The Congressional Budget Office (CBO) estimated that children would make up roughly two-thirds of the people who would lose coverage if the MOE requirements are repealed. States could drop as many as 1.7 million beneficiaries from the Children’s Health Insurance Program in 2016, CBO said.
Similarly, elderly Medicaid beneficiaries who also receive Medicare benefits are an especially costly group. Many opponents of the MOE repeal say states would likely turn to those patients for the biggest savings.
Subcommittee Republicans emphasized that the bill doesn’t tell states where to make cuts, or even require them to make any. But with many states facing budget caps, they said, governors need flexibility to find some savings in Medicaid, rather than keeping coverage at its current levels and cutting more deeply into other programs.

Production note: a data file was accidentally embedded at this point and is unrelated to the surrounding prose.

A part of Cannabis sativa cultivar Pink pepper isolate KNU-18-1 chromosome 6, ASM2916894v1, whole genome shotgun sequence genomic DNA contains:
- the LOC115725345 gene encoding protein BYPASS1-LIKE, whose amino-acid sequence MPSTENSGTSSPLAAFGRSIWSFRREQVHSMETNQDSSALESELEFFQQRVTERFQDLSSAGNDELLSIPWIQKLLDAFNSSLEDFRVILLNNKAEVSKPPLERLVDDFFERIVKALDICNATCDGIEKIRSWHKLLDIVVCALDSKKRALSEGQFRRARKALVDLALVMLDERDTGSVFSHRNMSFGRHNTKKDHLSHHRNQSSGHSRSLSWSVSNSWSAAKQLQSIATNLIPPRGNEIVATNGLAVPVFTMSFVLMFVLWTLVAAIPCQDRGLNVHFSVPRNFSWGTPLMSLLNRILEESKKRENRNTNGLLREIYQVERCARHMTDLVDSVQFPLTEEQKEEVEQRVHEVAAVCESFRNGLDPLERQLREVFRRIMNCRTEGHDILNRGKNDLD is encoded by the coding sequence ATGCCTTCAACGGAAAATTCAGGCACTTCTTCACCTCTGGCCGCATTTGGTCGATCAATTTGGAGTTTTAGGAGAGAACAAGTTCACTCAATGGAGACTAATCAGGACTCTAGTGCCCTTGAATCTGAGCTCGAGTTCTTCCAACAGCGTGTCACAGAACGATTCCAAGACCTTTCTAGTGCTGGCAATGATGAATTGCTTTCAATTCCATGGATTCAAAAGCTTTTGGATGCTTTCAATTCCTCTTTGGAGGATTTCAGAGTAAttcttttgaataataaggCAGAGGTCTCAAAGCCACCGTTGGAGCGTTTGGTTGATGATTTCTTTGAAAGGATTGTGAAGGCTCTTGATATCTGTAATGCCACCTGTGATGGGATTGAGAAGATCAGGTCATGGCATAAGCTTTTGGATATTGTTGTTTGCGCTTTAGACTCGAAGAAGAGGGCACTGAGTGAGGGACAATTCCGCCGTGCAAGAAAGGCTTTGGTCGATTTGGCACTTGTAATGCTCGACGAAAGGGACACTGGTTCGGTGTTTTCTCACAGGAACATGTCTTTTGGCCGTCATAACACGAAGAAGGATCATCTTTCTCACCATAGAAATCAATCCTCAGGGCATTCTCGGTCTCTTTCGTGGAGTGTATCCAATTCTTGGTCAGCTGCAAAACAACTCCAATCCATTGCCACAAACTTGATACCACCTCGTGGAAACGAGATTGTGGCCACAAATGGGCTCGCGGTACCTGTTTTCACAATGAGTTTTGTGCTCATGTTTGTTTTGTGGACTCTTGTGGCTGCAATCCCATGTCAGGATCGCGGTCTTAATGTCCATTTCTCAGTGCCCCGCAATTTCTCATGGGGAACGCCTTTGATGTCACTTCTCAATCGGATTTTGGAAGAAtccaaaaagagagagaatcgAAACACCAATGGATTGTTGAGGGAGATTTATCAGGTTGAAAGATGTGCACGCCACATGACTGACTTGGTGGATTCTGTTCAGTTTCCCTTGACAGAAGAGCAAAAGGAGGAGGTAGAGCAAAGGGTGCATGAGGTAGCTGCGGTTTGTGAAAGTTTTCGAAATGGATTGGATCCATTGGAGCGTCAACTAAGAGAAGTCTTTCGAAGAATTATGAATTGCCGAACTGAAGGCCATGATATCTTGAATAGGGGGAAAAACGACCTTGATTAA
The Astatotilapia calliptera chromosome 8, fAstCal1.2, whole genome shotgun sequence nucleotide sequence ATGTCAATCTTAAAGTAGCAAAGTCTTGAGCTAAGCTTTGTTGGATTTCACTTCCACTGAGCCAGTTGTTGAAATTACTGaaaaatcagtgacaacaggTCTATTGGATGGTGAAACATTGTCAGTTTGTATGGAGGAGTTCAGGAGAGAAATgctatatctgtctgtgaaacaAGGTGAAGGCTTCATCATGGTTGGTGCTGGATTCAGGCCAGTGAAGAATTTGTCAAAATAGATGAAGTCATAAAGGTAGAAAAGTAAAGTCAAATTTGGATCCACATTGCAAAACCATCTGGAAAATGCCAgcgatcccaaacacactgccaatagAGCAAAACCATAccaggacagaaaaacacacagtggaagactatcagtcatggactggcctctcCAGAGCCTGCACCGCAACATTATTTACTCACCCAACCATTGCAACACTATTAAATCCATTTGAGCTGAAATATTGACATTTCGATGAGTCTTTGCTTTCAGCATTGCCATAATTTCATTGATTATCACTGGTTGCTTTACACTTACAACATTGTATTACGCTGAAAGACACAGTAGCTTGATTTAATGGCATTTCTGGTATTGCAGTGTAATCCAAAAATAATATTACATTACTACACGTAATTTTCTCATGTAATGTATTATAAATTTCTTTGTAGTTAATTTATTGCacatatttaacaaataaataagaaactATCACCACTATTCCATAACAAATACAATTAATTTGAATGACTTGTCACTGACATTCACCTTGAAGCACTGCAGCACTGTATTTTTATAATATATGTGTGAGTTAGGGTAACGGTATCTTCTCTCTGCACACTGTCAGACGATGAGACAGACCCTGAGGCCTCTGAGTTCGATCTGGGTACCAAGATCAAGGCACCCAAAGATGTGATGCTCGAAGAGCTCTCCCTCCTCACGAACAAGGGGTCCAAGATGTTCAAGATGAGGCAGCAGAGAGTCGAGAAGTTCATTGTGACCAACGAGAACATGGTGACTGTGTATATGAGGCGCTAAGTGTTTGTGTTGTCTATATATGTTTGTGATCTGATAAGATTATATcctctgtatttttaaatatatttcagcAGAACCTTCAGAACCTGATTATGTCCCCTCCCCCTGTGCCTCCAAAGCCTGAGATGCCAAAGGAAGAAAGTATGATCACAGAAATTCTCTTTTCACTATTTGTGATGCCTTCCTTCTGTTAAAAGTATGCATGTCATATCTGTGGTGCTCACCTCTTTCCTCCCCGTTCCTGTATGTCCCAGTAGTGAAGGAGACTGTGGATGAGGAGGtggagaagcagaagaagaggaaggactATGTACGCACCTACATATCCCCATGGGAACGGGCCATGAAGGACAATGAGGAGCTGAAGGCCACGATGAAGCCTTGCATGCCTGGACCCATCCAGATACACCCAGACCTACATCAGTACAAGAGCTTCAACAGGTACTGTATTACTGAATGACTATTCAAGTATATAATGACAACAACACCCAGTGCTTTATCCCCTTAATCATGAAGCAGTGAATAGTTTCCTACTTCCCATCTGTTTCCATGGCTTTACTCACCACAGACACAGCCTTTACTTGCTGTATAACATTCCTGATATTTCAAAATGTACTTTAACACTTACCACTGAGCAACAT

Democrats’ amendments tried to “tug at the heartstrings of the American public,” but the coverage requirements are “tugging at the purse strings” of state governments, said Rep. Phil Gingrey (R-Ga.), the bill’s lead sponsor.
Although all of the Democrats who attended Thursday’s markup voted against the MOE bill, Medicaid advocates worry that opposition might be stifled by the stronger emphasis on Republican proposals to convert federal Medicaid funding to block grants. And Medicaid in general is less of a political lightning rod than Medicare, to which House Republicans have also proposed drastic changes.